While threemonth-old Sufi may be too young to understand these stories, Parekh hopes that she will help him and kids his age “understand the pandemic world they were born into a little better…. and appreciate the world they are living in at that time more”.
With the pandemic having lasted more than a year, most older kids have reconciled to their lives indoors but it’s the younger ones that are still struggling with understanding why they can’t meet their friends or why they wash their hands so many times. This has made many parents, storytellers and teachers get creative using everything from music to comic books.
Tina Narang, publisher at HarperCollins children’s books, says the aim is to arm children with information without frightening them. For instance, the publisher’s new book V for Vaccine draws upon inputs from virologist Dr Gagandeep Kang and tells the story of three characters Veni, Vidi, Vici, who overcome their fears of being vaccinated. “With so much talk of vaccines for the last several months, children are bound to be curious,” she says.
Author Rea Malhotra Mukhtyar’s The Germ Academy helps kids understand how a virus can spread, through a character called Covie, who is part of a school for germs and whose mission is to infect everyone in the world. On the other side is the heroic Soap Squad, a motley crew of cleanliness products which finally defeats the coronavirus.
Some books tackle the emotional impact of the pandemic on children’s lives. Shweta Ganesh Kumar’s At Home looks at how a child’s life has changed, from not sharing tiffins to avoiding playgrounds. Kumar, who has two young kids, drew upon her own experiences of being a lockdown mom. “I wanted to focus on these issues so that the children reading the book could see themselves in it.”
Everyday Superheroes by author and public health professional Dr Minakshi Dewan introduces children to frontline workers like Asha workers, lab technicians and nurses. “I have seen my daughter and her friends in awe of superhero characters like Wonder Woman and Superman,” she says. “This gave me the idea of portraying frontline workers as superheroes to help children see them in a new light.”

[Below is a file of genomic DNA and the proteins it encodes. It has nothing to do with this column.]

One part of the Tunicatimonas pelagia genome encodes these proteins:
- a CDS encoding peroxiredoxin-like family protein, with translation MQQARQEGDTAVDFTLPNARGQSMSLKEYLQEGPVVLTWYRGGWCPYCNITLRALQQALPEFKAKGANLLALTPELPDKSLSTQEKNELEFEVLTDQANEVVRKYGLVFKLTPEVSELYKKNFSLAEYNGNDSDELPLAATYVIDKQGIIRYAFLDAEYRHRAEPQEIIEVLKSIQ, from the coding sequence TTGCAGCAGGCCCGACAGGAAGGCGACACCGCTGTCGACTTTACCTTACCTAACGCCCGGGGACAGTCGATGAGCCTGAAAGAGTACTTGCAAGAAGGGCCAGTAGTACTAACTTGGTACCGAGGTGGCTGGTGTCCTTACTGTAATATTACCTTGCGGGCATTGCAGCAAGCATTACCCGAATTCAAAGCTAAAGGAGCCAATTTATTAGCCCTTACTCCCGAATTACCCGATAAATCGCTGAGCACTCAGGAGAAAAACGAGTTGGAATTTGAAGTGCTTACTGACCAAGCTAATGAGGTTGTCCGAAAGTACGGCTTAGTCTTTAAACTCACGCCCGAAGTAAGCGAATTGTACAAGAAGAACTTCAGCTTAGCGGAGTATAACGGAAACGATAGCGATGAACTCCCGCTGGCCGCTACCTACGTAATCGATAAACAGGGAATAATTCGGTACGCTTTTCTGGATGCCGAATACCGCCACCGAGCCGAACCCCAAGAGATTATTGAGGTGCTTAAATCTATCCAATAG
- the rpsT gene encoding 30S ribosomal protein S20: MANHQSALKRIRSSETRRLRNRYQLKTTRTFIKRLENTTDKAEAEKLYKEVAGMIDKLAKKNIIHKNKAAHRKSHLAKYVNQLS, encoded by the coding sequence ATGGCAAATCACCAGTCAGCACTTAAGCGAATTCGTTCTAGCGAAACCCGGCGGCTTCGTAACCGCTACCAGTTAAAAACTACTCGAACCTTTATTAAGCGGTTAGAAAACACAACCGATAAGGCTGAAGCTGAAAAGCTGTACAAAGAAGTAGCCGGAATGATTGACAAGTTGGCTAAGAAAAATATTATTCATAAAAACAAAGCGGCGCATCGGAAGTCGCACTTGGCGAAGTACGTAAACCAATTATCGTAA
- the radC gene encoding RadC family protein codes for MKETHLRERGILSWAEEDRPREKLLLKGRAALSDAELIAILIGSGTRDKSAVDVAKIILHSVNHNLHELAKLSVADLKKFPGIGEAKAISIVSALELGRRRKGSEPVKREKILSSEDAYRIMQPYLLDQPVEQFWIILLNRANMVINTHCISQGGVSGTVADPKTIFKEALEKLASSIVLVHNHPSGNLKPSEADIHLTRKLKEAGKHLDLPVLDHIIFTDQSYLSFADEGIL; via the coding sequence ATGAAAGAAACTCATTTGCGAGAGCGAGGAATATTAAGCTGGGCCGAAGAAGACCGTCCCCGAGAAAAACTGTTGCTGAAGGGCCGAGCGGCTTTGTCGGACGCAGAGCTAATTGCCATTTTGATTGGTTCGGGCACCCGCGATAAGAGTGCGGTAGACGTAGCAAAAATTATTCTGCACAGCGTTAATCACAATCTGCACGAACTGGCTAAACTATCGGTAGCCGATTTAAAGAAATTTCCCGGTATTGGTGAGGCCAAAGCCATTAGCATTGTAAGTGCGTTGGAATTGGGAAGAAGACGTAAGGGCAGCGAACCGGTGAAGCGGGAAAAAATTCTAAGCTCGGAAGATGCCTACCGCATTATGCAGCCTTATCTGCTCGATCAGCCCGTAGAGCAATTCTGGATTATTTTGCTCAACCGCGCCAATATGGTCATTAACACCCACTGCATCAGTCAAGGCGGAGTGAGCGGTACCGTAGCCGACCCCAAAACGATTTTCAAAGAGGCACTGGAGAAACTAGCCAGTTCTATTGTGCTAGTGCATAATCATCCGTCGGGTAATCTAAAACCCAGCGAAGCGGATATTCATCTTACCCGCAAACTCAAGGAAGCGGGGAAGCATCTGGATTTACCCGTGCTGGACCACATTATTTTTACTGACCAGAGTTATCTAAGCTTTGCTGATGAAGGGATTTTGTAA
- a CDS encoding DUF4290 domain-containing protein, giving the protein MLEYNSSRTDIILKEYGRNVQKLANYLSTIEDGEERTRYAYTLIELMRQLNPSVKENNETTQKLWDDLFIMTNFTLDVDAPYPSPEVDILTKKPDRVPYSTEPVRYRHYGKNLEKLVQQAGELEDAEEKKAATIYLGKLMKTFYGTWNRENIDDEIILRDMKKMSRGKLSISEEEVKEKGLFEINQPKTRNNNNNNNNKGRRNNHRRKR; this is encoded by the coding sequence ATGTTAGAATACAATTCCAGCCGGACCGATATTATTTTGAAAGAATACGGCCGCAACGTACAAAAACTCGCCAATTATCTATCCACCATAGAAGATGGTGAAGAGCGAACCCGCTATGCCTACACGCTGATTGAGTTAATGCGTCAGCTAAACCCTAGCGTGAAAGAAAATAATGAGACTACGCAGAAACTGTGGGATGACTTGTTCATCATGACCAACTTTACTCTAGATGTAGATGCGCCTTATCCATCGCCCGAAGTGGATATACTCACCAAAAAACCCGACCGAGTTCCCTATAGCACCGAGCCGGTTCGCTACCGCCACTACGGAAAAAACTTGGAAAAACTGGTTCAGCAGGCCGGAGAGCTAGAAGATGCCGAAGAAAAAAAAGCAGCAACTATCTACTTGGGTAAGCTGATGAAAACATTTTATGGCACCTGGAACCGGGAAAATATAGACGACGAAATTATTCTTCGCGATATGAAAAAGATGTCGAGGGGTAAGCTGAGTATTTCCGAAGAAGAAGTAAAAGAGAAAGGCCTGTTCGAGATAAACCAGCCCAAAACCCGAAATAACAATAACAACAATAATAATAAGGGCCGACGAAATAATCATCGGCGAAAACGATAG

Gurugram-based blogger Vaishali Sudan Sharma says a Covid song taught to her son by his guitar teacher last year helped him register it in his own way. “He still plays it and the words about sanitising and washing your hands are stuck in his head.”
Delhi-based storyteller Kamal Pruthi has also incorporated Covid-19 into his performances for children. For instance, Corona ka Khatma narrates the story of a child who wants a cake at his birthday party, and ends up getting two funny coronavirus characters with him when he goes to the market to purchase it.
Some kids are helping other kids understand the virus. Last year, cooped up at home, nine-year-old Veer Kashyap decided to make a virus-shaped board game called Corona Yuga. Players have to leave home and come back without getting affected by the virus. So they need to buy a mask before starting the game, sanitise if they land on a cough or a sneeze, follow social distancing rules when buying groceries and quarantine after a train or air journey.
The popularity of Veer’s game among his friends and family members prompted his parents to sell it online. Veer’s mom Sangeetha says playing the game helped his five-year-old sister understand why they needed to quarantine after taking a flight or why she couldn’t go to the park to meet friends. “Other kids cry and throw tantrums but we didn’t even have to convince her to stay indoors,” she says.